- Associated Press - Thursday, April 14, 2016

CHICAGO (AP) - An Illinois doctor may lose her license for allegedly putting unknowing patients at risk by giving them cheap, imported cancer drugs in violation of federal law.

The Illinois Department of Financial and Professional Regulation temporarily suspended the medical license of Ann Kinnealey of Evanston last week. The state medical board is scheduled to hear the case April 21 in Chicago.

Kinnealey, an oncologist, is accused of purchasing nearly $1 million worth of misbranded drugs over four years from Canada-based Quality Specialty Products, a company tied in 2012 to counterfeit versions of the intravenous cancer drug Avastin.

In court filings, investigators said she didn’t inform her patients she bought discount drugs. She knew some of the drugs appeared to come from Eastern European countries because of foreign languages on the labels, the filings state.

She kept buying the discount drugs even after the U.S. Food and Drug Administration detained shipments to her in 2009 and notified her they appeared to violate the law, according to the documents. Her orders continued through early 2012.

Phone messages left for Kinnealey and her attorney were not immediately returned. A spokesman for Swedish Covenant Hospital in Chicago said in an email that Kinnealey is “on a leave of absence from our organization.”

Regulators are not claiming any patients were harmed, and fake Avastin isn’t mentioned among the drugs shipped to Kinnealey.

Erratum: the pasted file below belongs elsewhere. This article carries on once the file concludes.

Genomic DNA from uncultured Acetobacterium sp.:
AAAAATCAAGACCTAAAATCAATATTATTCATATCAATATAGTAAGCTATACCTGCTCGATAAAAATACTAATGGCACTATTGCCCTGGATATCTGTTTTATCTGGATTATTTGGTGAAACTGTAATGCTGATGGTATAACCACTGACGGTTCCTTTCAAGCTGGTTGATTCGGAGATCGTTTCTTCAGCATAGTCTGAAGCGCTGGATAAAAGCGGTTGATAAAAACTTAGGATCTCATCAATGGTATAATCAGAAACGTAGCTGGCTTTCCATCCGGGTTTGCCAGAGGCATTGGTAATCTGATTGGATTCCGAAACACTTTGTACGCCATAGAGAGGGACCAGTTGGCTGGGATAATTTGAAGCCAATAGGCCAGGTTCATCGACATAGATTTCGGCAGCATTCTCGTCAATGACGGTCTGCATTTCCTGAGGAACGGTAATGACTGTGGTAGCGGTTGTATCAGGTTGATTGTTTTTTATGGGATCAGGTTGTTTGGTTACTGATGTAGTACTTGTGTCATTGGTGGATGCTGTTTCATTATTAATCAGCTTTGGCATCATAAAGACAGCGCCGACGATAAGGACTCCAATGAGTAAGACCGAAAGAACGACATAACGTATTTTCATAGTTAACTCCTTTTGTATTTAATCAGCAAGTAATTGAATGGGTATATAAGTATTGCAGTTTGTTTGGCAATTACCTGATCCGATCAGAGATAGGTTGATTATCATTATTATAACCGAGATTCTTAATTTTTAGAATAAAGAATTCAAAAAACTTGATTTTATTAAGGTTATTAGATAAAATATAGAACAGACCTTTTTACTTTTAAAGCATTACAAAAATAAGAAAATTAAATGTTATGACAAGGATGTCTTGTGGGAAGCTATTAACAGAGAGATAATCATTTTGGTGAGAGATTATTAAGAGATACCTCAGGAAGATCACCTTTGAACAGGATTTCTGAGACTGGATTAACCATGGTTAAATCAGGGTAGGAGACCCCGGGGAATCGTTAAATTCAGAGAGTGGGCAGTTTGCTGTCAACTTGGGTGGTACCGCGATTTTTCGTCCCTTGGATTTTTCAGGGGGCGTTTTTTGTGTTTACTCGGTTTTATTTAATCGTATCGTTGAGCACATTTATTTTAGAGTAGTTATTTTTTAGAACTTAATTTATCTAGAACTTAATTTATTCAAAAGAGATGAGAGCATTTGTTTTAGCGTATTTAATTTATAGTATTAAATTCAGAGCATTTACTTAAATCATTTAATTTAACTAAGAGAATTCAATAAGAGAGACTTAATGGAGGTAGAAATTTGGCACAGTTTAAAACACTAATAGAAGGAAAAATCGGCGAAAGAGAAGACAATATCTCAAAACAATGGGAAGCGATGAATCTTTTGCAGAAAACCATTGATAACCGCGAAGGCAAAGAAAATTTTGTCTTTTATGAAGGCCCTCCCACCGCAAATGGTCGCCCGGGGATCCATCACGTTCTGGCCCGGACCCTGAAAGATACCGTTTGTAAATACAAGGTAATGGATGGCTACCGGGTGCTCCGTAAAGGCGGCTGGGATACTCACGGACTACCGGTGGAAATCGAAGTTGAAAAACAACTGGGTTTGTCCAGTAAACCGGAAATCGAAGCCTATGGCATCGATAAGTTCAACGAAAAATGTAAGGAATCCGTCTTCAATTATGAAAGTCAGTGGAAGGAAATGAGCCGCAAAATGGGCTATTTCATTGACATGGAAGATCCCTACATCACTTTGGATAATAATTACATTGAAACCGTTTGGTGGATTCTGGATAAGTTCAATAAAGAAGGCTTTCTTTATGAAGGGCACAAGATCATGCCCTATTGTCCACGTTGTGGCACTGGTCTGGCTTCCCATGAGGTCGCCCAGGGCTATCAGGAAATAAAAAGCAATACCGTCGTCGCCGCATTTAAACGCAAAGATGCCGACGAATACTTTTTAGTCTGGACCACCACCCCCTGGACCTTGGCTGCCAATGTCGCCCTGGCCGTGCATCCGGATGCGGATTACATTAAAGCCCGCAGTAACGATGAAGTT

The Illinois action follows a criminal investigation of Kinnealey by the FDA. Kinnealey agreed to pay approximately $129,000 in restitution to defer prosecution in that case. The FDA has prosecuted other cancer doctors in similar cases, including physicians in California, Tennessee, Ohio and Texas.

Kinnealey purchased misbranded drugs from 2008 through early 2012, paying about 25 percent less than she would have paid an approved supplier, according to the agreement Kinnealey signed Dec. 2 of last year.

She received about $514,000 from Medicare as reimbursement for the misbranded drugs, the document states.

Authorities haven’t said whether they think she was profiting from the cost difference. Kinnealey “acknowledged that the high cost of oncology medications affects her business,” Illinois regulators stated in a filing.

Kinnealey also is accused of failing to disclose the complaint against her license when she applied to renew her Drug Enforcement Administration registration number in November.

The Swedish Covenant Hospital’s website includes a video of Kinnealey talking about her practice.

“I pay attention to all the details,” she says in the video. “I will take action on behalf of the patient.”

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Follow AP Medical Writer Carla K. Johnson at https://twitter.com/CarlaKJohnson


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